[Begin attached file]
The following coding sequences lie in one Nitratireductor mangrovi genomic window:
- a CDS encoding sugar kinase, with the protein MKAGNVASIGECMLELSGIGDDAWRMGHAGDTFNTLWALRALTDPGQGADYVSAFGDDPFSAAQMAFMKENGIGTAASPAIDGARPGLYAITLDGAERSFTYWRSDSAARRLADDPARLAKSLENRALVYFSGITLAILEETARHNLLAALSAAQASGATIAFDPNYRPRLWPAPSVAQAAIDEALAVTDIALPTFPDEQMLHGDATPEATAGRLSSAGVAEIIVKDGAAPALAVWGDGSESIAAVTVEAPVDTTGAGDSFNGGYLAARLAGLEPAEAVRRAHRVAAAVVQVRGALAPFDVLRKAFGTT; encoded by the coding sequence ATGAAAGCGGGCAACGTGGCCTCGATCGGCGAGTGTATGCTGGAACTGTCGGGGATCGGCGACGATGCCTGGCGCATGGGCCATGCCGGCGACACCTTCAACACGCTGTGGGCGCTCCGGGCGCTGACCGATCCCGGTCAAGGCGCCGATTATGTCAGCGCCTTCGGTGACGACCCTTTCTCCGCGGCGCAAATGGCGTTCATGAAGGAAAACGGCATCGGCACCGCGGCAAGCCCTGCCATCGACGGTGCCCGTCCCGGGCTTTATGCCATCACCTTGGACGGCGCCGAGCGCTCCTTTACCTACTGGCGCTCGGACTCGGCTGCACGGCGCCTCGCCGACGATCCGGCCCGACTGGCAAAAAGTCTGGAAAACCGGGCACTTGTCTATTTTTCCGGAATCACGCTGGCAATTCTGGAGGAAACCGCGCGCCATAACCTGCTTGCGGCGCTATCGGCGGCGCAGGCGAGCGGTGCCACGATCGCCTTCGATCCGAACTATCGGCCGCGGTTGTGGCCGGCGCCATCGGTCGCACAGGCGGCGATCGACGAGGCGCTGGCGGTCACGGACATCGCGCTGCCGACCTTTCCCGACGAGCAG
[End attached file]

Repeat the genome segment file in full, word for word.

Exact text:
The following coding sequences lie in one Nitratireductor mangrovi genomic window:
- a CDS encoding sugar kinase, with the protein MKAGNVASIGECMLELSGIGDDAWRMGHAGDTFNTLWALRALTDPGQGADYVSAFGDDPFSAAQMAFMKENGIGTAASPAIDGARPGLYAITLDGAERSFTYWRSDSAARRLADDPARLAKSLENRALVYFSGITLAILEETARHNLLAALSAAQASGATIAFDPNYRPRLWPAPSVAQAAIDEALAVTDIALPTFPDEQMLHGDATPEATAGRLSSAGVAEIIVKDGAAPALAVWGDGSESIAAVTVEAPVDTTGAGDSFNGGYLAARLAGLEPAEAVRRAHRVAAAVVQVRGALAPFDVLRKAFGTT; encoded by the coding sequence ATGAAAGCGGGCAACGTGGCCTCGATCGGCGAGTGTATGCTGGAACTGTCGGGGATCGGCGACGATGCCTGGCGCATGGGCCATGCCGGCGACACCTTCAACACGCTGTGGGCGCTCCGGGCGCTGACCGATCCCGGTCAAGGCGCCGATTATGTCAGCGCCTTCGGTGACGACCCTTTCTCCGCGGCGCAAATGGCGTTCATGAAGGAAAACGGCATCGGCACCGCGGCAAGCCCTGCCATCGACGGTGCCCGTCCCGGGCTTTATGCCATCACCTTGGACGGCGCCGAGCGCTCCTTTACCTACTGGCGCTCGGACTCGGCTGCACGGCGCCTCGCCGACGATCCGGCCCGACTGGCAAAAAGTCTGGAAAACCGGGCACTTGTCTATTTTTCCGGAATCACGCTGGCAATTCTGGAGGAAACCGCGCGCCATAACCTGCTTGCGGCGCTATCGGCGGCGCAGGCGAGCGGTGCCACGATCGCCTTCGATCCGAACTATCGGCCGCGGTTGTGGCCGGCGCCATCGGTCGCACAGGCGGCGATCGACGAGGCGCTGGCGGTCACGGACATCGCGCTGCCGACCTTTCCCGACGAGCAG